BACKGROUND AND PURPOSE: Nosocomial urinary tract infection in patients with no Foley catheter [non-catheter-associated urinary tract infection (non-CAUTI)] has been a serious health issue that is associated with an increase in the cost of care, morbidity, and mortality. Identifying the risk factors of non-CAUTI would help determine patients at high risk and prevent complications. This study aims to identify the risk factors of non-CAUTI. METHOD: This study was conducted in four hospitals in three Middle Eastern countries: Jordan, Qatar, and Saudi Arabia. A convenience sample of 189 participants was recruited, of which 83 had non-CAUTI. Case-control design was used. Patients who had non-CAUTI while hospitalized were compared with others who did not. A questionnaire was developed based on the non-CAUTI diagnostic criteria from the Centers for Disease Control and Prevention. The questionnaire contained two parts: part one included participants' characteristics and part two assessed the symptoms of non-CAUTI. CONCLUSION: Comorbidity is associated with a higher risk of having nosocomial non-CAUTI among hospitalized patients. This study showed that the diagnosis and management of comorbidity is important in lowering the risk of non-CAUTI in hospitalized patients. Age and antibiotic administration were statistically significant; however, their effects were small and were unlikely to have any clinical significance. IMPLICATION FOR PRACTICE: Identifying patients at high risk is imperative to prevent the development of non-CAUTI. Nurse practitioners may implement an early intervention for patients with comorbidity to counteract its effect on patients' health.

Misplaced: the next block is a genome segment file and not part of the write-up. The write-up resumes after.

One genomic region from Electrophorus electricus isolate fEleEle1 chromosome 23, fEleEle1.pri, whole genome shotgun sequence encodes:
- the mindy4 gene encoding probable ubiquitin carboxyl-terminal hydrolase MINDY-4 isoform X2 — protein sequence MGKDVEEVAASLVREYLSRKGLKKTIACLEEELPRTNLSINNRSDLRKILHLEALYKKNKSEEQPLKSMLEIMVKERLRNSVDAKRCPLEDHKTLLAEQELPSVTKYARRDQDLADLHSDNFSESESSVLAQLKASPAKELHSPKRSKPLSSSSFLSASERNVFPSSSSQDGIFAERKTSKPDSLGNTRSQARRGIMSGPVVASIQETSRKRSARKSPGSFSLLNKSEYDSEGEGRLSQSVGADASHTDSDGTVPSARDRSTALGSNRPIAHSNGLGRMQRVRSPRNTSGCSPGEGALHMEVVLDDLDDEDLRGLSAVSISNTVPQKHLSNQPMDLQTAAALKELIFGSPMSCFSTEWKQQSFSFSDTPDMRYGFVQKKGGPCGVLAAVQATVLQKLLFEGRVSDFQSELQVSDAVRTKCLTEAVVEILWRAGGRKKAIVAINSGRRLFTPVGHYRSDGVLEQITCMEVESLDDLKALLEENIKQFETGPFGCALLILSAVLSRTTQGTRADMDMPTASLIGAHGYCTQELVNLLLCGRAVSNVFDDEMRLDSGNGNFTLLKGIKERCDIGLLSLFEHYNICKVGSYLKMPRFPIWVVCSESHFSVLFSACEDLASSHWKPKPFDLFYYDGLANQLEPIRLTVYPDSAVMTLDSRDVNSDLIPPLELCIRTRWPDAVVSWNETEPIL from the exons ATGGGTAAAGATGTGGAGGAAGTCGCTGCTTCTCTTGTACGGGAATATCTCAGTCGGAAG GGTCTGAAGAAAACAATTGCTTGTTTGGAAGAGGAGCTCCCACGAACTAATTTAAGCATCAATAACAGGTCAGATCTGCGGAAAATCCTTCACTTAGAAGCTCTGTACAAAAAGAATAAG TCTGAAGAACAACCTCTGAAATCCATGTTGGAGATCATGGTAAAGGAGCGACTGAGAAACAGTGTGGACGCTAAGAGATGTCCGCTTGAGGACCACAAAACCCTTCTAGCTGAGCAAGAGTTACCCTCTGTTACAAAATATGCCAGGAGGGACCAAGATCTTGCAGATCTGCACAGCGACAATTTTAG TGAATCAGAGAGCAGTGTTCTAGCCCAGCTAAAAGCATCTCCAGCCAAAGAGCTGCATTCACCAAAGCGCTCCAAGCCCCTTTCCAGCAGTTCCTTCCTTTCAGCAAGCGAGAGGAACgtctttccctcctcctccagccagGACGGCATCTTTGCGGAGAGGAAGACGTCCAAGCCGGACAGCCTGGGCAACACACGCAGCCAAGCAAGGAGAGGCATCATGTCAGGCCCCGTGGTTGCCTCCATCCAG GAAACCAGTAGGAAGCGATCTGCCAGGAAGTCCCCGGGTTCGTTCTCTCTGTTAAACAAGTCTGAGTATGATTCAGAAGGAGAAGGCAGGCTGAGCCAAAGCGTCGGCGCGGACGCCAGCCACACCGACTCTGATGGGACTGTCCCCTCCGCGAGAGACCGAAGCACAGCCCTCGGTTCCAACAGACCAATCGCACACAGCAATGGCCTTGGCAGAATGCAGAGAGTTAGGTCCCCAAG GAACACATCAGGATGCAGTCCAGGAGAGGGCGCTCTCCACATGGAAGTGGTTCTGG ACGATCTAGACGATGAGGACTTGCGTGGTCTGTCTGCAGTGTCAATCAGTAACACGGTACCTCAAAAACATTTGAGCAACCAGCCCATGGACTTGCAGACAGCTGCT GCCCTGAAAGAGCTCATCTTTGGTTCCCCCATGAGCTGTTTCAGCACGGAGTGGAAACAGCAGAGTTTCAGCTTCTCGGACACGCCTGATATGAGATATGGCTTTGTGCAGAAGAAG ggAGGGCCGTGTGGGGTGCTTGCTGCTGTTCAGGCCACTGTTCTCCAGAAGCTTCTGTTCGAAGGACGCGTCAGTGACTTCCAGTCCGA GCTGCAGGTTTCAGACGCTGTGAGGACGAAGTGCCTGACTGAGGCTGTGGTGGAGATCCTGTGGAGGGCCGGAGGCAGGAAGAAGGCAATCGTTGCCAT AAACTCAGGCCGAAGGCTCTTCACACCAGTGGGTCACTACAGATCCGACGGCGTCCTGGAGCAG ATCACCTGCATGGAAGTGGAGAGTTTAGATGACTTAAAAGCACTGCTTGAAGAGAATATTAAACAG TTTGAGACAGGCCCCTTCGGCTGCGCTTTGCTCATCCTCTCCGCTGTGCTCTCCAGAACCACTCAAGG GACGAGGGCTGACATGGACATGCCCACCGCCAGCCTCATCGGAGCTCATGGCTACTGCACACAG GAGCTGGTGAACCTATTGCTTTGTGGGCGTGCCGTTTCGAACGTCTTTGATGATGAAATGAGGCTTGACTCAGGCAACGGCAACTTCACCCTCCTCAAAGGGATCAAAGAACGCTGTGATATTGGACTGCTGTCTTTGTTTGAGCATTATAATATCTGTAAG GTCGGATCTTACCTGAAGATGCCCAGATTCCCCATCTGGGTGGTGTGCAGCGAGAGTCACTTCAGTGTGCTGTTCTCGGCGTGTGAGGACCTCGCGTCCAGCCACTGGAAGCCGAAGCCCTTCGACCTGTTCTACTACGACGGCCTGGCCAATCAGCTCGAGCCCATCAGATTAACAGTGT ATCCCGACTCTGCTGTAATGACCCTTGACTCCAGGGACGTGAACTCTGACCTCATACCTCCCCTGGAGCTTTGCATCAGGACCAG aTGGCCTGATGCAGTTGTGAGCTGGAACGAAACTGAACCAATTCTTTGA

|Number of pages||5|
|Journal||Journal of the American Association of Nurse Practitioners|
|Publication status||Published - Dec 1 2019|
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